CULLMAN, Ala. – The Alabama Foster and Adoptive Parent Association (AFAPA) has been working to gain members this past month in recognition of National Child Adoption Month. According to the Alabama Department of Human Resources (DHR), there are over 220 children available for adoption and over 6,000 in foster care in Alabama.
AFAPA provides training, information and donations to prospective and current parents. It supports adoptive, foster and kinship parents.
AFAPA President and Cullman resident William “Buddy” Hooper spoke with The Tribune to challenge some misconceptions surrounding adoption and foster care.
Hooper has been involved in assisting parents and children through AFAPA for 23 years. He joined the board in 1999 and was elected president in 2005. He has six children, two he adopted. He and wife Martha were foster parents for 11 years until their first adoption in 2000.
Hooper said, “You almost have to talk to people one on one to explain things to them because the biggest reason that I hear for not fostering is ‘I would get too attached,’ and I have to tell them, ‘Well that’s what we want you to do. We want you to take these kids in, love them and treat them just like your own.’ At the same time, you have to work for family reunification if possible. That’s the hard part for some foster parents.”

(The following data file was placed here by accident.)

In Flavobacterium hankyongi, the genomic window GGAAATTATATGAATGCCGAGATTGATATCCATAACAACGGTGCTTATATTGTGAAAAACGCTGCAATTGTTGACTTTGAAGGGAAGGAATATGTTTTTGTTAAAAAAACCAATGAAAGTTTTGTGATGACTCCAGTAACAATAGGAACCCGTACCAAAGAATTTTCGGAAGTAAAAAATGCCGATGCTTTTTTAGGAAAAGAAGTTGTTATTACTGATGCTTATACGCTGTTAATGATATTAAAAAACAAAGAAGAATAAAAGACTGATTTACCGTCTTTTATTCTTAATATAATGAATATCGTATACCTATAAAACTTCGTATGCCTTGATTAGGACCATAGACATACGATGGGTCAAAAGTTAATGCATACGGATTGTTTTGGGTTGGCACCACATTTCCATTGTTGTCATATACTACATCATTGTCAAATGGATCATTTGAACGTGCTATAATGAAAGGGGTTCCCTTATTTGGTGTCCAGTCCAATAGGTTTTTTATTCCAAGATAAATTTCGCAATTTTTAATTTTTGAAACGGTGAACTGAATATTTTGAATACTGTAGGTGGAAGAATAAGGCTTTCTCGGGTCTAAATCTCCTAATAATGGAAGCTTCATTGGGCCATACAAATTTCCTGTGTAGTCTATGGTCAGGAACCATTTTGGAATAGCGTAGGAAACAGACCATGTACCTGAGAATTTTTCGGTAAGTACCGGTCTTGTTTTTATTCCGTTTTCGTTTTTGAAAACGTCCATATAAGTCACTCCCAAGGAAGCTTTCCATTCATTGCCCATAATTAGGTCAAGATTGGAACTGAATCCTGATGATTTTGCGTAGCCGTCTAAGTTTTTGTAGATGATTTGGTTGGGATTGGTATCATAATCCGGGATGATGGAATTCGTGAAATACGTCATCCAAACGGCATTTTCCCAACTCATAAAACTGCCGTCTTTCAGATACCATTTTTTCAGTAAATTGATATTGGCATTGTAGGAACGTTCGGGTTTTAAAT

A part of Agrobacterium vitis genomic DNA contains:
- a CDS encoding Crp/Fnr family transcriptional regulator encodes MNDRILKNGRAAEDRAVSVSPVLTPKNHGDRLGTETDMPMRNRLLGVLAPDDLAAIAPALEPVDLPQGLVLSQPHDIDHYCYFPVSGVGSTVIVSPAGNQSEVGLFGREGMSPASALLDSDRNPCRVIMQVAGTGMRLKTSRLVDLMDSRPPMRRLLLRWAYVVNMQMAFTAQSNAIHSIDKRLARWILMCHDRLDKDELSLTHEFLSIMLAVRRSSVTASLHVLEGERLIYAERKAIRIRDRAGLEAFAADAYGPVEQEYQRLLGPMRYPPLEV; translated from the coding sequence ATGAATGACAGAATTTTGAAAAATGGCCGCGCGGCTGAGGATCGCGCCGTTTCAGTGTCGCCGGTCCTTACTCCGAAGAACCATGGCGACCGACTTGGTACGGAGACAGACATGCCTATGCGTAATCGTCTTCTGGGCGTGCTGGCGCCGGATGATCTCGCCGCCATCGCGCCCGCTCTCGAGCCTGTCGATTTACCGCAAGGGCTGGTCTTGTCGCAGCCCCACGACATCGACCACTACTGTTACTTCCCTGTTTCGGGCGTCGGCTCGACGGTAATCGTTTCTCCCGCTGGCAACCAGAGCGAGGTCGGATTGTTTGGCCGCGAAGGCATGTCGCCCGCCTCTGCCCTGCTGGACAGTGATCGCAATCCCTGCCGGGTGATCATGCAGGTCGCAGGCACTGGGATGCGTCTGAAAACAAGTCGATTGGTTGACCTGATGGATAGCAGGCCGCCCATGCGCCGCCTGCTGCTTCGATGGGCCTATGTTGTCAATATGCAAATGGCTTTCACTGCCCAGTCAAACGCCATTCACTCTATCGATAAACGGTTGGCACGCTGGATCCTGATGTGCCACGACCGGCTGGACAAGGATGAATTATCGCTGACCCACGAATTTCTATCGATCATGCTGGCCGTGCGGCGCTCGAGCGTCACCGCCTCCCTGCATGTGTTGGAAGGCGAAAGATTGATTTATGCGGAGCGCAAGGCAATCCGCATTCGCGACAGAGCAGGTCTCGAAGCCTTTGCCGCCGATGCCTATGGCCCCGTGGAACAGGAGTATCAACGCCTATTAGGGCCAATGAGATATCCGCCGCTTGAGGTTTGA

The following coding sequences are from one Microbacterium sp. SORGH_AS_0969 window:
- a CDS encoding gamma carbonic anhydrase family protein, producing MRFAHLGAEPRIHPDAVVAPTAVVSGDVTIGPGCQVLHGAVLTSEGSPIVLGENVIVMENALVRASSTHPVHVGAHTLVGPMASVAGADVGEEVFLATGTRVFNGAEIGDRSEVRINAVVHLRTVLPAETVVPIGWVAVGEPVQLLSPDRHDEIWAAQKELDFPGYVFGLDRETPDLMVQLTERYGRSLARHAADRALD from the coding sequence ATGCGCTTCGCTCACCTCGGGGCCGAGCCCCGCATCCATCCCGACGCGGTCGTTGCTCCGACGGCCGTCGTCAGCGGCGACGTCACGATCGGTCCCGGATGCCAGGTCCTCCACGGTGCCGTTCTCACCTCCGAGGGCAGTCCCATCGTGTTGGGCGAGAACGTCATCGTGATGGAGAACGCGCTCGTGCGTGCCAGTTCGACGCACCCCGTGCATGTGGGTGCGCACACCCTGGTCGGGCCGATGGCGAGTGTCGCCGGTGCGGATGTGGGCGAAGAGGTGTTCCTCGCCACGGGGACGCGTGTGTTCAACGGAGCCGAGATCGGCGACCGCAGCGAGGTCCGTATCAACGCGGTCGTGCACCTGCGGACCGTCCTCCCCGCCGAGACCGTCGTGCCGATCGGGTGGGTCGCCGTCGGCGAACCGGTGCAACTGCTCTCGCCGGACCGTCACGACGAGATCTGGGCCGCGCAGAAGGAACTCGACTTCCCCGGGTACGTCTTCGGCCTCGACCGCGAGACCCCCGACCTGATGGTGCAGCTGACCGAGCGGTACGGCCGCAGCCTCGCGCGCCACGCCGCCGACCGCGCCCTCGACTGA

Out of the 6,000 children in foster care, some only need foster care for a matter of days. Others need foster care until they are reunited with their biological family, or a plan is made for them to be adopted. Many are placed in foster care due to parent neglect or abuse.
Hooper said mostly teenagers are in foster care and up for adoption now. “The teenagers need families just the same as anybody else, more so, in some cases. There seems to be a lot of people willing to take smaller children, infants on up, but once they get even 9 years old-the people who are willing to take in 9 years old or older, are fewer than the ones willing to take smaller children.”
Some children remain in foster care until they age out at 18 or 19.
He said that a big misconception around adoption is the expense. “It costs very little to adopt through foster care.” He said parents need to pay for a birth certificate and sometimes a part of the attorney fee but, “DHR pays for the attorney fees in most cases, if they’re considered special needs, and any child adopted through DHR 5 years or older is considered special needs. Sibling groups of two of more are considered special needs. It’s practically nothing to adopt through DHR.”
When adopting from DHR, the department charges no fees for the adoption home study (which includes 30 hours of training) or for the placement of children. Expenses are generally limited to the costs of criminal history record checks and obtaining physical examinations of all household family members.
“Unless you can sit people down and talk to them one on one, it’s hard for them to have that view of it, its almost like they can’t believe it,” said Hooper.
He fully recommends adoption or fostering to any who are capable. “From that adoption we did 21 years ago, we have some beautiful grandchildren. I don’t know what our life would be without them.”
Hooper is 73 years old and one of his adopted children is 13 years old. “I get to take her to ballgames and practice softball with her. God has blessed me with health to be able to do that. There are so many blessings in fostering. That’s one thing that I would say to anyone. You’ll receive more blessings than you can imagine.”
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